2

If I am outputting content like this:

{{ entry.maxWidth|length ? entry.maxWidth ~ 'px' : 'unset' }}

...and I want to apply the |raw filter to the output (nevermind if it makes sense in this case; it's just an example), where do I put it?

Do I go overboard, applying the desired filter to each bit of string, like this?

{{ entry.maxWidth|length ? 'max-width: '|raw ~ entry.maxWidth ~ 'px;'|raw : 'max-width: unset;'|raw }}

Is it applied after any string concatenation (~) is done?

{{ entry.maxWidth|length ? 'max-width: ' ~ entry.maxWidth ~ 'px;'|raw : 'max-width: unset;'|raw }}

Or is once per set of double-brackets ({{ ... }}) sufficient?

{{ entry.maxWidth|length ? 'max-width: '~ entry.maxWidth ~ 'px;' : 'max-width: unset;'|raw }}
3

You are asking about Twig's operator precedence:

The operator precedence is as follows, with the lowest-precedence operators listed first: ?: (ternary operator), b-and, b-xor, b-or, or, and, ==, !=, <=>, <, >, >=, <=, in, matches, starts with, ends with, .., +, -, ~, *, /, //, %, is (tests), **, ??, | (filters), [], and .:

| is higher precedence than ~, so 'this' ~ 'that' | raw will evaluate as 'this' ~ ('that' | raw). If you want ('this' ~ 'that') | raw then () is the way to go.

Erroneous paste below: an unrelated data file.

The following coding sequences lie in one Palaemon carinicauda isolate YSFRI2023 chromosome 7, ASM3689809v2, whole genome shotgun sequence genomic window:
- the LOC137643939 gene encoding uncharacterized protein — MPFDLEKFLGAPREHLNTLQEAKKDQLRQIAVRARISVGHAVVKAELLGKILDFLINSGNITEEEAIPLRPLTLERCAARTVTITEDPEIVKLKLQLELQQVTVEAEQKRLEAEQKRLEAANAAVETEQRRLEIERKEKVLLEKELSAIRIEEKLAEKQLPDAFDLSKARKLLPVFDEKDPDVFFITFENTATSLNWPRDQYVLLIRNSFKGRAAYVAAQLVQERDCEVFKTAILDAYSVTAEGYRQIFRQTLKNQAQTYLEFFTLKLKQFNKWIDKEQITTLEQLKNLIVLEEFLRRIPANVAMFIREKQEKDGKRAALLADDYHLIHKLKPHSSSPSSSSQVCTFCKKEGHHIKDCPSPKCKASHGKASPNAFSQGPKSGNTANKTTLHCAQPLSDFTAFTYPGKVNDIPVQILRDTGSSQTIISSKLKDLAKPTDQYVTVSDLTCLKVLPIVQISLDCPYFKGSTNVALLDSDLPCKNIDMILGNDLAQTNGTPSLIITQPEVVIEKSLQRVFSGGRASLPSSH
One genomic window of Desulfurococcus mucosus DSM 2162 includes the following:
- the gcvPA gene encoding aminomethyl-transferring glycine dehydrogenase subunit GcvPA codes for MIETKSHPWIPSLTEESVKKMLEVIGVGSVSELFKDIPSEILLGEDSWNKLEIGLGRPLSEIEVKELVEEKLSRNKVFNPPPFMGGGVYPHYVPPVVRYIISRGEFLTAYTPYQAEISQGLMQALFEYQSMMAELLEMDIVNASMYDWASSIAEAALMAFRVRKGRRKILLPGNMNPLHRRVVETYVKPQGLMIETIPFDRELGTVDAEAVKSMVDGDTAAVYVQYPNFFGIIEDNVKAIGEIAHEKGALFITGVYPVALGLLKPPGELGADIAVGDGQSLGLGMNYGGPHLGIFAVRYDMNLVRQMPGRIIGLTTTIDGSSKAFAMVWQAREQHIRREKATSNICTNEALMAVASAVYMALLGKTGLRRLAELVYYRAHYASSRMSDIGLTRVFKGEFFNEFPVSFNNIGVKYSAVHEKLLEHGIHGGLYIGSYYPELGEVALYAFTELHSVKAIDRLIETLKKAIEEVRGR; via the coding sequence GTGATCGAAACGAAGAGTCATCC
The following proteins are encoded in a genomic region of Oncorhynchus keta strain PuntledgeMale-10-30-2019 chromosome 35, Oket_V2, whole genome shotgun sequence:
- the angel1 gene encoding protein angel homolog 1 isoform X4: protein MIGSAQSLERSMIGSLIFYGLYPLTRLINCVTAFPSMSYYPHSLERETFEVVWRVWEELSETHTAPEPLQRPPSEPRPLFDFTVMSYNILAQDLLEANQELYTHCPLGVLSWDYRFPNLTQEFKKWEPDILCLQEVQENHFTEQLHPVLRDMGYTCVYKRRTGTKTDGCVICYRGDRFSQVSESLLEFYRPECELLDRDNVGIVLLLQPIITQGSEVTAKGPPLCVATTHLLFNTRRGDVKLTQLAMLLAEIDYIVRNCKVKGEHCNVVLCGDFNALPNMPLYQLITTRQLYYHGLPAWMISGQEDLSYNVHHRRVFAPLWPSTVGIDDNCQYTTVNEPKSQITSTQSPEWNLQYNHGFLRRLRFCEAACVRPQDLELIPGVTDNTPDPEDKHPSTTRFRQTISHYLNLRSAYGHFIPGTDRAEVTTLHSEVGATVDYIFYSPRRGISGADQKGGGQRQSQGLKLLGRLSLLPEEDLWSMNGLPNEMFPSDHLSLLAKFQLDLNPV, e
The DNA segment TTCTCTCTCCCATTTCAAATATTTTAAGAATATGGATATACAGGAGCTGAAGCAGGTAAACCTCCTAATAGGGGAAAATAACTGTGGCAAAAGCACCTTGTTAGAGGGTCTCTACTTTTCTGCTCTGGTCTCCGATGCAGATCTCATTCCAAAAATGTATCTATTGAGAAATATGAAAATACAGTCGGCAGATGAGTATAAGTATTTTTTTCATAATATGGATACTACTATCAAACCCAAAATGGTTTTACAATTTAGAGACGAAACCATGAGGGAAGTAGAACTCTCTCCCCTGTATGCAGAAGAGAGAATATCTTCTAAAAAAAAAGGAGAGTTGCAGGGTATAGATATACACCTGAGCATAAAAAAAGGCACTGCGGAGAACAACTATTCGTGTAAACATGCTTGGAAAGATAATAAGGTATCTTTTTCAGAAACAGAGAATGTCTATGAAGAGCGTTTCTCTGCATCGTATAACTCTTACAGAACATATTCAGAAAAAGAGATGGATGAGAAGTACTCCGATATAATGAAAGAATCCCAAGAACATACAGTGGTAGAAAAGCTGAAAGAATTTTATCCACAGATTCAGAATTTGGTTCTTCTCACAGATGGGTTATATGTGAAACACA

Personally, I would use () to disambiguate in both cases.

| improve this answer | |
2

How about doing something like this?

{% set style = entry.maxWidth|length ? entry.maxWidth ~ 'px' : 'unset' %}
{{ style|raw }}
| improve this answer | |
2

Marion's answer beat me to this while I was writing but it's essentially very similar.

Replace raw with, say, upper and you'll be able to visually see what's going on:

// {{ entry.maxWidth|length ? 'max-width: '|raw ~ entry.maxWidth ~ 'px;'|raw : 'max-width: unset;'|raw }}
MAX-WIDTH: 160PX;

// {{ entry.maxWidth|length ? 'max-width: ' ~ entry.maxWidth ~ 'px;'|raw : 'max-width: unset;'|raw }}
max-width: 160PX;

// {{ entry.maxWidth|length ? 'max-width: '~ entry.maxWidth ~ 'px;' : 'max-width: unset;'|raw }}
max-width: 160px;

According to the Twig documentation:

The operator precedence is as follows, with the lowest-precedence operators listed first: ?: (ternary operator), b-and, b-xor, b-or, or, and, ==, !=, <=>, <, >, >=, <=, in, matches, starts with, ends with, .., +, -, ~, *, /, //, %, is (tests), **, ??, | (filters), [], and .:

Precedence = which gets evaluated first.

So in your example, the filters will happen first followed then by the concatenation (~). The ternary operator (? :) has very low precedence, which means it will get evaluated last.

Just like in algebra, if you put parenthesis around things, that will change the precedence which is also an easy way to group the whole thing into something you can filter as a whole.

So, if your goal is filter the entire output, put the entire expression in parenthesis, followed by the filter, so there's no ambiguity as to what's going on:

{{ ( entry.maxWidth|length ? 'max-width: '~ entry.maxWidth ~ 'px;' : 'max-width: unset;') | raw }}

Otto's answer is also a good way to clean up your expression.

| improve this answer | |

Your Answer

By clicking “Post Your Answer”, you agree to our terms of service, privacy policy and cookie policy

Not the answer you're looking for? Browse other questions tagged or ask your own question.